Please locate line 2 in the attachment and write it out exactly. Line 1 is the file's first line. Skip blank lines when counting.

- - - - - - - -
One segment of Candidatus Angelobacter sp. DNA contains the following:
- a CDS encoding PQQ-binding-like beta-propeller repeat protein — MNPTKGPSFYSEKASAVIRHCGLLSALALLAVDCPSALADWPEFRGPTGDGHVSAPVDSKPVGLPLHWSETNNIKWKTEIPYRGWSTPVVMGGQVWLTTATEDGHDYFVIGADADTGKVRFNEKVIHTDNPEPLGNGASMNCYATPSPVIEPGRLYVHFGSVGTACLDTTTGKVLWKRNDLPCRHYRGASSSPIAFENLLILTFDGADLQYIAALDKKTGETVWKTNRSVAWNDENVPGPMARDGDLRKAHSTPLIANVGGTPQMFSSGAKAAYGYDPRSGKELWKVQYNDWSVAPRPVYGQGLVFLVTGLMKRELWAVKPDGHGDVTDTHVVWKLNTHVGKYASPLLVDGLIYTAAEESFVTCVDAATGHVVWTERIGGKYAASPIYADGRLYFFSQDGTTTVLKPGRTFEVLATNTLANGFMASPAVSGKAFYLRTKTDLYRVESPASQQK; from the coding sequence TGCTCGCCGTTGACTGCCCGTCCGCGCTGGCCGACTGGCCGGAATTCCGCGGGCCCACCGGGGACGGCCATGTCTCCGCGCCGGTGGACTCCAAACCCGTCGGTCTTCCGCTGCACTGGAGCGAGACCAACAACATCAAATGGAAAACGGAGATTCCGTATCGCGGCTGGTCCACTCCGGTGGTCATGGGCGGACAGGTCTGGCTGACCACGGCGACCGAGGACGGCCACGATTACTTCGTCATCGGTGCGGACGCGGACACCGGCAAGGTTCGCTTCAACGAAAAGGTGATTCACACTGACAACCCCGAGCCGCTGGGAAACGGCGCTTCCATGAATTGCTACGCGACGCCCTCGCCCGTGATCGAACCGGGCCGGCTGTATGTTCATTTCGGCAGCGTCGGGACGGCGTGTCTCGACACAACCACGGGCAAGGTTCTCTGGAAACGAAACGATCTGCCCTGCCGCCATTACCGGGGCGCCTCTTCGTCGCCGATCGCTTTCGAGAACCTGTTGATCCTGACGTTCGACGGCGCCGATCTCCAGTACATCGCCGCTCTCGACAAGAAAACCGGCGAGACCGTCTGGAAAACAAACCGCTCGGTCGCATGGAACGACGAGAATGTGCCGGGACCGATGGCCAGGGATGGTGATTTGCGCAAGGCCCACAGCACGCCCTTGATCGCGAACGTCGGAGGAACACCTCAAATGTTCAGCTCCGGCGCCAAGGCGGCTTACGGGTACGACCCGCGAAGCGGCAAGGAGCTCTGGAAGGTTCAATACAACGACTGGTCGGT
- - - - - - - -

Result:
- a CDS encoding PQQ-binding-like beta-propeller repeat protein — MNPTKGPSFYSEKASAVIRHCGLLSALALLAVDCPSALADWPEFRGPTGDGHVSAPVDSKPVGLPLHWSETNNIKWKTEIPYRGWSTPVVMGGQVWLTTATEDGHDYFVIGADADTGKVRFNEKVIHTDNPEPLGNGASMNCYATPSPVIEPGRLYVHFGSVGTACLDTTTGKVLWKRNDLPCRHYRGASSSPIAFENLLILTFDGADLQYIAALDKKTGETVWKTNRSVAWNDENVPGPMARDGDLRKAHSTPLIANVGGTPQMFSSGAKAAYGYDPRSGKELWKVQYNDWSVAPRPVYGQGLVFLVTGLMKRELWAVKPDGHGDVTDTHVVWKLNTHVGKYASPLLVDGLIYTAAEESFVTCVDAATGHVVWTERIGGKYAASPIYADGRLYFFSQDGTTTVLKPGRTFEVLATNTLANGFMASPAVSGKAFYLRTKTDLYRVESPASQQK; from the coding sequence TGCTCGCCGTTGACTGCCCGTCCGCGCTGGCCGACTGGCCGGAATTCCGCGGGCCCACCGGGGACGGCCATGTCTCCGCGCCGGTGGACTCCAAACCCGTCGGTCTTCCGCTGCACTGGAGCGAGACCAACAACATCAAATGGAAAACGGAGATTCCGTATCGCGGCTGGTCCACTCCGGTGGTCATGGGCGGACAGGTCTGGCTGACCACGGCGACCGAGGACGGCCACGATTACTTCGTCATCGGTGCGGACGCGGACACCGGCAAGGTTCGCTTCAACGAAAAGGTGATTCACACTGACAACCCCGAGCCGCTGGGAAACGGCGCTTCCATGAATTGCTACGCGACGCCCTCGCCCGTGATCGAACCGGGCCGGCTGTATGTTCATTTCGGCAGCGTCGGGACGGCGTGTCTCGACACAACCACGGGCAAGGTTCTCTGGAAACGAAACGATCTGCCCTGCCGCCATTACCGGGGCGCCTCTTCGTCGCCGATCGCTTTCGAGAACCTGTTGATCCTGACGTTCGACGGCGCCGATCTCCAGTACATCGCCGCTCTCGACAAGAAAACCGGCGAGACCGTCTGGAAAACAAACCGCTCGGTCGCATGGAACGACGAGAATGTGCCGGGACCGATGGCCAGGGATGGTGATTTGCGCAAGGCCCACAGCACGCCCTTGATCGCGAACGTCGGAGGAACACCTCAAATGTTCAGCTCCGGCGCCAAGGCGGCTTACGGGTACGACCCGCGAAGCGGCAAGGAGCTCTGGAAGGTTCAATACAACGACTGGTCGGT